While the new collection offers an elegant sufficiency of colourways, from a stealthy black to more decorative bronze face with a tan strap, each is a faithful rendition of the stylish “rounded square, four-screw” motif that is Bell & Ross’s calling card.



For extra slickness, the all-black Phantom and Nightlum models have a stealthy, secret-agent appeal, offering up a new take on masculine restraint.

Yet even the more decorative styles, like the black face with contrasting army-green band, feel eminently versatile and easy to wear. The 60’s simplicity and legibility of the face is what makes it so distinctive and functional.

For example, the BR 03-92 Nightlum, with its black matte case and dial, and bright green indices and hands, offers a great contrast during the day and emits useful luminosity at night.

A watch that begs to be read, the the BR03-A stands up to scrutiny, and looks just as good next to a crisp, white cuff as it does at the end of a matte, black wetsuit.

That’s a claim not many watch collections can make. 

Explore the collection.

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Timeless Glamour & Music Aboard The Venice Simplon-Orient Express

Lose yourself in a luxury journey, aboard an Art Deco train from Paris

By Belinda Aucott 03/11/2023

Watching the unseen corners of Europe unfold gently outside your train, window can be thirsty work, right? That’s why Belmond Hotels is once again staging a culinary train journey from Paris to Venice, aboard the glittering Art Deco carriages of the Venice Simplon-Orient Express.

To celebrate diversity and inclusion in the LBTQ+ community, another unforgettable train ride is slated for 2 November.

On the journey, ample servings of decadent cuisine will be served and live entertainment will play looooong into the night. Trans-DJ Honey Dijon and Dresden’s Purple Disco Machine are both part of the disco-house line-up.

Passengers are encouraged to dress in black-tie or cocktail attire, before they head to the bar and dining carriages to enjoy their night, where they are promised ‘unapologetic extravagance’,.

Negronis, martinis, spritzes and sours will all be on offer as the sunlight fades.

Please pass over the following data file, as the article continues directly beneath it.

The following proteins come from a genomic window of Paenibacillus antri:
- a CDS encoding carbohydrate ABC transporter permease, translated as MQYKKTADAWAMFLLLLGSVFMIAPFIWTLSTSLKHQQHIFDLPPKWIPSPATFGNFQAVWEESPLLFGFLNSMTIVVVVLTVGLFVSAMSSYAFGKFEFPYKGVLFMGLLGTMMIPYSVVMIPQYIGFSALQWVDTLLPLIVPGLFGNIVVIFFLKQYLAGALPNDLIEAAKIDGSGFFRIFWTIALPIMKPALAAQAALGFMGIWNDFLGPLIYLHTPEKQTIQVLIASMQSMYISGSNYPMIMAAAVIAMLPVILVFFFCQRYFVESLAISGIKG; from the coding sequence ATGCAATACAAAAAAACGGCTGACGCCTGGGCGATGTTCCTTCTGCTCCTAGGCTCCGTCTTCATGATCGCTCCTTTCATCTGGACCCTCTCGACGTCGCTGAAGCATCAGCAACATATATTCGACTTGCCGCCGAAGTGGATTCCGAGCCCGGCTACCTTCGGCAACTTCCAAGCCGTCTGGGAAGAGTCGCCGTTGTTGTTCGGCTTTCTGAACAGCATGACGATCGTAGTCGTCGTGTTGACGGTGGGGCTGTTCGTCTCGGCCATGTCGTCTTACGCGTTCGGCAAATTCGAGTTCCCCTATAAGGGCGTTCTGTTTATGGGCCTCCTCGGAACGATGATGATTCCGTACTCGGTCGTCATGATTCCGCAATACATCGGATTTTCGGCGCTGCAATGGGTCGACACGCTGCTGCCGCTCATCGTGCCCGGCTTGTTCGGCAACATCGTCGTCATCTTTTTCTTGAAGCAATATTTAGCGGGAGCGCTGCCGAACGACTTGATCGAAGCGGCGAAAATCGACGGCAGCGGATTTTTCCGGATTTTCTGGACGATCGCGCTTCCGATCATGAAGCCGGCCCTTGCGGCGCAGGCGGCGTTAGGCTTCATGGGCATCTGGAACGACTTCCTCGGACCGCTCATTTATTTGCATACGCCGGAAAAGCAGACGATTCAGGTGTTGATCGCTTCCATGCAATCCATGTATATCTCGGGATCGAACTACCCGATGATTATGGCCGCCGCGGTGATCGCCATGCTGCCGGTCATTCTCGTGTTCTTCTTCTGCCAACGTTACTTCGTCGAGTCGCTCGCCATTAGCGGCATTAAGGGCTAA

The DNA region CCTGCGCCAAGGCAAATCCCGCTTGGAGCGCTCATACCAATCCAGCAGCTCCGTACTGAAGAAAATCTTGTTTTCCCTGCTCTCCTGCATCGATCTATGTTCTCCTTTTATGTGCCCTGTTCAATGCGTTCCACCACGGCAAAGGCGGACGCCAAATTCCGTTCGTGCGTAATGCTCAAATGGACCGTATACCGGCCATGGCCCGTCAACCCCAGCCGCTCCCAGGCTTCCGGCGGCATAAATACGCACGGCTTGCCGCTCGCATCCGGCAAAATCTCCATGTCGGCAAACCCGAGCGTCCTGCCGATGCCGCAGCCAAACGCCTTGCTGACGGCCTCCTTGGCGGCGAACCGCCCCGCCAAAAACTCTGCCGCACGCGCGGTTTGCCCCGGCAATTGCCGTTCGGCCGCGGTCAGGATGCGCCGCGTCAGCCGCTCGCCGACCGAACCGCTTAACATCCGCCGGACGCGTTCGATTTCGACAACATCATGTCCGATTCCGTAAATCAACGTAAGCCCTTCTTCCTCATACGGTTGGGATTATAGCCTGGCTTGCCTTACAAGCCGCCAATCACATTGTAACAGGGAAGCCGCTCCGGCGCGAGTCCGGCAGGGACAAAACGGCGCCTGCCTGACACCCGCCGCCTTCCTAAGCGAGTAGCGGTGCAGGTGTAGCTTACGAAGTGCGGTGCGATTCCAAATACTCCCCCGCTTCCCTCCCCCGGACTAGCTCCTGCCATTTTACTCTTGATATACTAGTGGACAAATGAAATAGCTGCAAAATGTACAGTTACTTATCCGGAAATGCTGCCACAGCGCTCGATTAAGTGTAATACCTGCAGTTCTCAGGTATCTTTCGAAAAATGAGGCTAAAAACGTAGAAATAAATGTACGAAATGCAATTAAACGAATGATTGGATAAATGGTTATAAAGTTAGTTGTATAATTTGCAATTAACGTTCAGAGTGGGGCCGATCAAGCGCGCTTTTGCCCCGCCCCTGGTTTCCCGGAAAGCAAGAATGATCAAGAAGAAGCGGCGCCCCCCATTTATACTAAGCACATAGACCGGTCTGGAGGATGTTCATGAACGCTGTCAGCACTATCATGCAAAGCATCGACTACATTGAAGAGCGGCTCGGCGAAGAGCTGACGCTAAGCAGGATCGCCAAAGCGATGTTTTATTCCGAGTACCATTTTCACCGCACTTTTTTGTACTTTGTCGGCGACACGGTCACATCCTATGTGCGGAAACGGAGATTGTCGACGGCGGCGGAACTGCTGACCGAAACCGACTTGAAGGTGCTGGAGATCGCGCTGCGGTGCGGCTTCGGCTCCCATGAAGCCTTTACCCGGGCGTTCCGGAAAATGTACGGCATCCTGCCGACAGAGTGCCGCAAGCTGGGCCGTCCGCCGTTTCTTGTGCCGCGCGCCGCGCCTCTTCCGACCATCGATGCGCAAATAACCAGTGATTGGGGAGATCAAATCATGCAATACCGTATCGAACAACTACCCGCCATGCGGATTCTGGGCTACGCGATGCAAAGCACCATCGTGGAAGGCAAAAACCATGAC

So-hot-right-now French chef Jean Imbert is also in the kitchen rattling the pans for guests.

Imber puts a garden-green-goodness twist on Gallic traditions. He regularly cooks for the who’s-who. Imbert recently co-created a food concept for Dior in Paris, worked with Pharrell Williams to present a dinner in Miami, and he’s even been invited to Cheval Blanc St-Barth to cater luxe LVMH-owned property.

The young chef is vowing to create no less than ‘culinary perfection’ in motion with his own passion for fresh seasonal produce. There’ll be plenty of Beluga caviar, seared scallops, and lobster vol-au-vents.

“I want to create beautiful moments which complement the train, which is the true star,” says Imbert of his hands-on approach to delectable pastries and twists on elegant Euro classics.

“Its unique legacy is something we take pride in respecting, while evolving a new sense of style and purpose that will captivate a new generation.”

Check the timetable for the itinerary of lush inclusions here.

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From Electric Surfboards to Biodegradable Golf Balls: 8 Eco-Conscious Yacht Toys for Green and Clean Fun

Just add water and forget the eco-guilt.

By Gemma Harris 18/10/2023

Without toys, yachts would be kind of sedentary. There’s nothing wrong with an alfresco meal, sunsets on the flybridge and daily massages. But toys add zest to life on board, while creating a deeper connection with the water. These days, there are a growing number of options for eco-friendly gadgets and equipment that deliver a greener way to play. These eight toys range from do-it-yourself-propulsion (waterborne fitness bikes) to electric foiling boards, from kayaks made of 100 percent recycled plastics to non-toxic, biodegradable golf balls with fish food inside. Your on-water adrenaline rushes don’t always have to be about noise and gas fumes. They can be fun, silent, and eco-conscious.